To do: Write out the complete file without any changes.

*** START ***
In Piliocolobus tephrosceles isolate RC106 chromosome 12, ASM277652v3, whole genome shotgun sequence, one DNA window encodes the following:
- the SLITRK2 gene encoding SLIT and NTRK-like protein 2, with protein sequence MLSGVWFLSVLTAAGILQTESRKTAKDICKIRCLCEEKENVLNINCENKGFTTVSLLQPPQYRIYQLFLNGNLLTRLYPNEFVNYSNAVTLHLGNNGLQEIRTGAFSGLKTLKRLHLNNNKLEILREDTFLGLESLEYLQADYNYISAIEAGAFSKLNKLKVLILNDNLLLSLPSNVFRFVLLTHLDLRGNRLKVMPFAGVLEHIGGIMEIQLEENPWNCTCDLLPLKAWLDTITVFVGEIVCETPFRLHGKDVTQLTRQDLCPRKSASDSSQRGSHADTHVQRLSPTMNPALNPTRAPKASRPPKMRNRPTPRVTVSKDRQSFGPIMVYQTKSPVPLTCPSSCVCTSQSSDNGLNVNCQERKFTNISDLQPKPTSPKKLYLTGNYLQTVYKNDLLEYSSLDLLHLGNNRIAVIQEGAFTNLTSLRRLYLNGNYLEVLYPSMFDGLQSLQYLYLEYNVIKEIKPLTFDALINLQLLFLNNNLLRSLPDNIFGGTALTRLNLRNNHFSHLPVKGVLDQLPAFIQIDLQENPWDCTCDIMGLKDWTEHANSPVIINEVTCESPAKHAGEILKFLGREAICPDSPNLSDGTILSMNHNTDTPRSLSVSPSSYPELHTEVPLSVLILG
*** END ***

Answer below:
In Piliocolobus tephrosceles isolate RC106 chromosome 12, ASM277652v3, whole genome shotgun sequence, one DNA window encodes the following:
- the SLITRK2 gene encoding SLIT and NTRK-like protein 2, with protein sequence MLSGVWFLSVLTAAGILQTESRKTAKDICKIRCLCEEKENVLNINCENKGFTTVSLLQPPQYRIYQLFLNGNLLTRLYPNEFVNYSNAVTLHLGNNGLQEIRTGAFSGLKTLKRLHLNNNKLEILREDTFLGLESLEYLQADYNYISAIEAGAFSKLNKLKVLILNDNLLLSLPSNVFRFVLLTHLDLRGNRLKVMPFAGVLEHIGGIMEIQLEENPWNCTCDLLPLKAWLDTITVFVGEIVCETPFRLHGKDVTQLTRQDLCPRKSASDSSQRGSHADTHVQRLSPTMNPALNPTRAPKASRPPKMRNRPTPRVTVSKDRQSFGPIMVYQTKSPVPLTCPSSCVCTSQSSDNGLNVNCQERKFTNISDLQPKPTSPKKLYLTGNYLQTVYKNDLLEYSSLDLLHLGNNRIAVIQEGAFTNLTSLRRLYLNGNYLEVLYPSMFDGLQSLQYLYLEYNVIKEIKPLTFDALINLQLLFLNNNLLRSLPDNIFGGTALTRLNLRNNHFSHLPVKGVLDQLPAFIQIDLQENPWDCTCDIMGLKDWTEHANSPVIINEVTCESPAKHAGEILKFLGREAICPDSPNLSDGTILSMNHNTDTPRSLSVSPSSYPELHTEVPLSVLILG